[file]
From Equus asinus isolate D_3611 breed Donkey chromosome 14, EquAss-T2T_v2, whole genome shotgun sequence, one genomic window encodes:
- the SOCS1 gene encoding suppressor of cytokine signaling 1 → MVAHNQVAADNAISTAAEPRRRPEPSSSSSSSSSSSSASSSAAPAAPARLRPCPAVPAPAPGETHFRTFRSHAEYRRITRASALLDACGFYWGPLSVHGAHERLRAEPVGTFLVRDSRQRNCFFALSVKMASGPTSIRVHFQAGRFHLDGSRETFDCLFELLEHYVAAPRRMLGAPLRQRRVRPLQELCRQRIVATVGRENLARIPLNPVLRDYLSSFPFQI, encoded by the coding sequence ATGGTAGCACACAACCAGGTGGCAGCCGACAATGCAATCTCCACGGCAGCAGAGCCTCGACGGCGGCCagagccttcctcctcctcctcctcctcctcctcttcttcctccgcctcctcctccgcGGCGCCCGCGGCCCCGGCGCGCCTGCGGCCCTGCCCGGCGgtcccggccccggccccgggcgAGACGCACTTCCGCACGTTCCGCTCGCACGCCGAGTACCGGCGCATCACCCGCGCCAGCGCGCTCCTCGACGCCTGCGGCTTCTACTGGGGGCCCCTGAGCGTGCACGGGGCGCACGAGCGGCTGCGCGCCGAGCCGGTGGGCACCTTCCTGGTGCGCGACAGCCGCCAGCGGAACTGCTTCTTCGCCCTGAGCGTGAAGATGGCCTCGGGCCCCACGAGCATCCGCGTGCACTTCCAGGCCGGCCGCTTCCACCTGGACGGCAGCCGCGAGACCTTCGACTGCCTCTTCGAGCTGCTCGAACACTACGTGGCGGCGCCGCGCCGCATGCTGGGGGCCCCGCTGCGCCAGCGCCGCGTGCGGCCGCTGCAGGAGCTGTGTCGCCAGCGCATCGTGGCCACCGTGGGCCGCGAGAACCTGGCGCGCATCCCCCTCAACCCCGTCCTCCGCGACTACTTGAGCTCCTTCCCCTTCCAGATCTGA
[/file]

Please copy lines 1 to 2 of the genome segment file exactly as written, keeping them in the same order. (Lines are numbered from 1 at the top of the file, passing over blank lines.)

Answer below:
From Equus asinus isolate D_3611 breed Donkey chromosome 14, EquAss-T2T_v2, whole genome shotgun sequence, one genomic window encodes:
- the SOCS1 gene encoding suppressor of cytokine signaling 1 → MVAHNQVAADNAISTAAEPRRRPEPSSSSSSSSSSSSASSSAAPAAPARLRPCPAVPAPAPGETHFRTFRSHAEYRRITRASALLDACGFYWGPLSVHGAHERLRAEPVGTFLVRDSRQRNCFFALSVKMASGPTSIRVHFQAGRFHLDGSRETFDCLFELLEHYVAAPRRMLGAPLRQRRVRPLQELCRQRIVATVGRENLARIPLNPVLRDYLSSFPFQI, encoded by the coding sequence ATGGTAGCACACAACCAGGTGGCAGCCGACAATGCAATCTCCACGGCAGCAGAGCCTCGACGGCGGCCagagccttcctcctcctcctcctcctcctcctcttcttcctccgcctcctcctccgcGGCGCCCGCGGCCCCGGCGCGCCTGCGGCCCTGCCCGGCGgtcccggccccggccccgggcgAGACGCACTTCCGCACGTTCCGCTCGCACGCCGAGTACCGGCGCATCACCCGCGCCAGCGCGCTCCTCGACGCCTGCGGCTTCTACTGGGGGCCCCTGAGCGTGCACGGGGCGCACGAGCGGCTGCGCGCCGAGCCGGTGGGCACCTTCCTGGTGCGCGACAGCCGCCAGCGGAACTGCTTCTTCGCCCTGAGCGTGAAGATGGCCTCGGGCCCCACGAGCATCCGCGTGCACTTCCAGGCCGGCCGCTTCCACCTGGACGGCAGCCGCGAGACCTTCGACTGCCTCTTCGAGCTGCTCGAACACTACGTGGCGGCGCCGCGCCGCATGCTGGGGGCCCCGCTGCGCCAGCGCCGCGTGCGGCCGCTGCAGGAGCTGTGTCGCCAGCGCATCGTGGCCACCGTGGGCCGCGAGAACCTGGCGCGCATCCCCCTCAACCCCGTCCTCCGCGACTACTTGAGCTCCTTCCCCTTCCAGATCTGA